The SteamWorld video game franchise has been around for 14 years. But the series isn’t so much a bunch of sequels as it is a collection of very superficially related games that explore different gaming genres (including a tower defense game, an XCOM-like turn-based shooter and a roleplaying card battler).
The one common denominator for them all is that the games center around steam-driven robots in a post-apocalyptic world.
The new SteamWorld Build corrals that steampunk collection into a Wild West realm of city building and management, with just a dash of rocket ship-construction and space travel on the side.
The game starts out by offering gamers five different maps to choose from, each sporting its own terrain advantages and disadvantages (and a special location-focused building). Giddyup Gorge, for instance, is the most beginner-friendly map—featuring fewer obstacles and abundant resources—while Fossil Park delivers a Jurassic Park influenced setting with fewer forest areas and more sharp-edged challenges.
Each of the five settings starts you out, however, with nothing but a broken-down train station, a disconnected, crumbling mine shaft, and a patch of tumbleweed-choked desert. And the first order of business is to build a town.
Determined builders must reap whatever resources they can through lumberyards and the like; build worker housing, warehouses, general stores and repair shops; manage their cash and establish trade; construct roads and farms; increase the worker bot population and keep them happy; and raise up a good old Wild West robo-boomtown.
Ah, but that’s not your only objective. The game’s light-but-charming robo-story also includes an apocalyptic threat: The big ol’ planet we’re living on is a dyin’! So the second half of SteamWorld Build’s challenge sets you off to dig beneath the surface of your blossoming city. There you explore, excavate, and reveal a couple more levels to work with.
Down in the mines, the bots upgrade to become miners, engineers, mechanics and the like. They carve out tunnels, find hidden treasures and produce a wide variety of usable resources for the city growth above. But the real goal is to somehow find and dig up forgotten and lost technology that can be used to build a spaceship.
Ultimately then, SteamWorld Build becomes a multi-leveled, almost real-time-strategy game focused on the delicate balancing act of managing resources, maintaining populations, and expanding your borders and capabilities toward a final escape from your doomed planet.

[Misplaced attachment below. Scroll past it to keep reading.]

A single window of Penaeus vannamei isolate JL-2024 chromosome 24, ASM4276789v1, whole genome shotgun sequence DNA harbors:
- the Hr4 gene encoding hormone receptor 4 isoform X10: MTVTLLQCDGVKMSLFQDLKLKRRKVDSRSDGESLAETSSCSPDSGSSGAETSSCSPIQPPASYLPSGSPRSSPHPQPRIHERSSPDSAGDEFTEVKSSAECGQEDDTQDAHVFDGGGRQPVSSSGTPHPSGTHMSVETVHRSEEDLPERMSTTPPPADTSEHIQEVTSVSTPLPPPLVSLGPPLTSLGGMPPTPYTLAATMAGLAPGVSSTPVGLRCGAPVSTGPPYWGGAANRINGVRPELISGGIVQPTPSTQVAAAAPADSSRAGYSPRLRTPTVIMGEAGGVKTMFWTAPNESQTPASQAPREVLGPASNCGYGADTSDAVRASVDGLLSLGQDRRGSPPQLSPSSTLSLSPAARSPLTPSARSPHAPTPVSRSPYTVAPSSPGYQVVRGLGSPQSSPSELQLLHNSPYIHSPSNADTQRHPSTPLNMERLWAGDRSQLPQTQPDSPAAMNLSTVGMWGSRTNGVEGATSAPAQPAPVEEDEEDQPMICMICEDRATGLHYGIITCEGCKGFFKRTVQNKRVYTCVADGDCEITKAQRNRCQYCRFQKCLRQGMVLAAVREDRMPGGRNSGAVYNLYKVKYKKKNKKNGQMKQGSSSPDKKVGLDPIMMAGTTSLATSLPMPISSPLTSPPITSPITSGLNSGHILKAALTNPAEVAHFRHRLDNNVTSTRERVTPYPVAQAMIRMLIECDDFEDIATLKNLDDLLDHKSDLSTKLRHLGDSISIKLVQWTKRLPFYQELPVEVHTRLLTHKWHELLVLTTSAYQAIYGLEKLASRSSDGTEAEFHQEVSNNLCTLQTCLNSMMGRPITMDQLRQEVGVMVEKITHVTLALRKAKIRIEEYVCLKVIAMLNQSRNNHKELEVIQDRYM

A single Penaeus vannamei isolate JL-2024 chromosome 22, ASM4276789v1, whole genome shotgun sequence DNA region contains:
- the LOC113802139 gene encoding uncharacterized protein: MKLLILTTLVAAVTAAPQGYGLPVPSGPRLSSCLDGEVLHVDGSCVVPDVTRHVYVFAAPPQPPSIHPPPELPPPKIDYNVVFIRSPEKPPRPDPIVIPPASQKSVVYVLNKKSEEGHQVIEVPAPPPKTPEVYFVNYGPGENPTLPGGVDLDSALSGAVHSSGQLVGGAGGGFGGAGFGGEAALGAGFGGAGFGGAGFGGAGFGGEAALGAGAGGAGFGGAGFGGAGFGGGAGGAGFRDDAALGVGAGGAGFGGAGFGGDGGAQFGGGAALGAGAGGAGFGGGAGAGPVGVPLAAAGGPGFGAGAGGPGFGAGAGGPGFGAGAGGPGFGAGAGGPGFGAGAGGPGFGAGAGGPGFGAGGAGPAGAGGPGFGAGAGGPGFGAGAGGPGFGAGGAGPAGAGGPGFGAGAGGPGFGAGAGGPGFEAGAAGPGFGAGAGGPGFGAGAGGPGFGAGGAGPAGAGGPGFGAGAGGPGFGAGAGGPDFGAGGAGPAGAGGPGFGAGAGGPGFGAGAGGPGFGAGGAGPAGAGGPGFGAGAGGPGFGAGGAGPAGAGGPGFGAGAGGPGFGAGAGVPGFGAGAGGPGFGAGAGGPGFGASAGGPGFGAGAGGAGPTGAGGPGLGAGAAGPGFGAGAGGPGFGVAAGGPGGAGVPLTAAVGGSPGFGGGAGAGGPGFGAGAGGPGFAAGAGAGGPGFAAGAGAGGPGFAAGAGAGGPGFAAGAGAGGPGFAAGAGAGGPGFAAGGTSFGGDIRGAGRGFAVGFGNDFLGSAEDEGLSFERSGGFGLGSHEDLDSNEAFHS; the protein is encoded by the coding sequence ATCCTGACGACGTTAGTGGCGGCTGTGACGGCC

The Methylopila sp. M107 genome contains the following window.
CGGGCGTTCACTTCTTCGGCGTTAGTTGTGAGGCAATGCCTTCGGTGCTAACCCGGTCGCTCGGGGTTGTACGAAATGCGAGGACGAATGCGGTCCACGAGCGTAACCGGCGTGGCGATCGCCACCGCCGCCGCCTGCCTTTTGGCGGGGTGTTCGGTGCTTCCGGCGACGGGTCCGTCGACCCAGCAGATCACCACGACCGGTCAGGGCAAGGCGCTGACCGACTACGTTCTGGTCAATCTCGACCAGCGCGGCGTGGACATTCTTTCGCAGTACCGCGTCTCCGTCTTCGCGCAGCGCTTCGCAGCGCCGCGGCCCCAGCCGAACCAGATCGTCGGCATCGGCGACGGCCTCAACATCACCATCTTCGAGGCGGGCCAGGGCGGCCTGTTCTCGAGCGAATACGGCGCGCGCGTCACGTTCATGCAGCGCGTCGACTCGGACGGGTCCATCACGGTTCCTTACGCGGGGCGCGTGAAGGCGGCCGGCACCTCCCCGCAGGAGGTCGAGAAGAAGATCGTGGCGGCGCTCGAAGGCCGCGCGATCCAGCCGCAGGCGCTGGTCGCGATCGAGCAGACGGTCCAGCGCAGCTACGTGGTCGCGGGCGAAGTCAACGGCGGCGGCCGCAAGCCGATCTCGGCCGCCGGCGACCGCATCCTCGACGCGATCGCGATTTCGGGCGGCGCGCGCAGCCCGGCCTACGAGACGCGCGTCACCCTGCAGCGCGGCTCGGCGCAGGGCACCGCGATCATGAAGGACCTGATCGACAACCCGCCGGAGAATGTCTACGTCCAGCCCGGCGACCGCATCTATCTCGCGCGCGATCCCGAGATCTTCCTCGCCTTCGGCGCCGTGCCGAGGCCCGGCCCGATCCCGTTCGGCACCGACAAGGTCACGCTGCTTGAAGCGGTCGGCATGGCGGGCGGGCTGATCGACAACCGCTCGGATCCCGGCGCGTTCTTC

SteamWorld Build is a single-player game and can be played without an internet connection.
Lots of fun can be had here for fans of building sims. As you take your first step onto the sunbaked dirt of your soon-to-be town, the tasks before you can feel complex, but unless you’ve chosen a hard difficulty level, the learning curve is quick and easy and welcoming to first-timers and younger players.
SteamWorld Build also offers a Move Tool, which allows you to pick up and relocate any building to another spot at no cost. This mechanic makes a world of difference for players who want to rearrange a cluttered or poorly planned town into a layout that’s more efficient.
The game is colorful and pleasant to look at from its bird’s-eye perspective. And you can swoop in to get a closer look at the scurrying steampunk robo-world, all of which is whimsically animated.
This game’s voice acting, though relatively brief, is fun and entertaining. Someone ultimately sacrifices themselves to protect the robot population.
As players dig beneath the city, they soon find that the abandoned mine isn’t as empty as they might first think. There are cartoony monsters, creatures and creepy crawly plants lurking there, ready to attack. Security forces can drive them back with guns, flamethrowers, traps and a variety of later-gained turrets.
There’s also a threat of falling rocks and a total collapse in the mines if the excavations are not properly supported with braces. All of the above can lead to robots and creatures being killed, but there’s no gore in the mix.
Some of the robot characters require moonshine to obtain their top level of happiness. The dialogue contains use of the word “darn.”
SteamWorld Build has a charming presentation and a lot of well-designed gaming to offer those who love a good build-and-manage sim. There’s fun in them thar SteamWorld hills.
After spending more than two decades touring, directing, writing and producing for Christian theater and radio (most recently for Adventures in Odyssey, which he still contributes to), Bob joined the Plugged In staff to help us focus more heavily on video games. He is also one of our primary movie reviewers.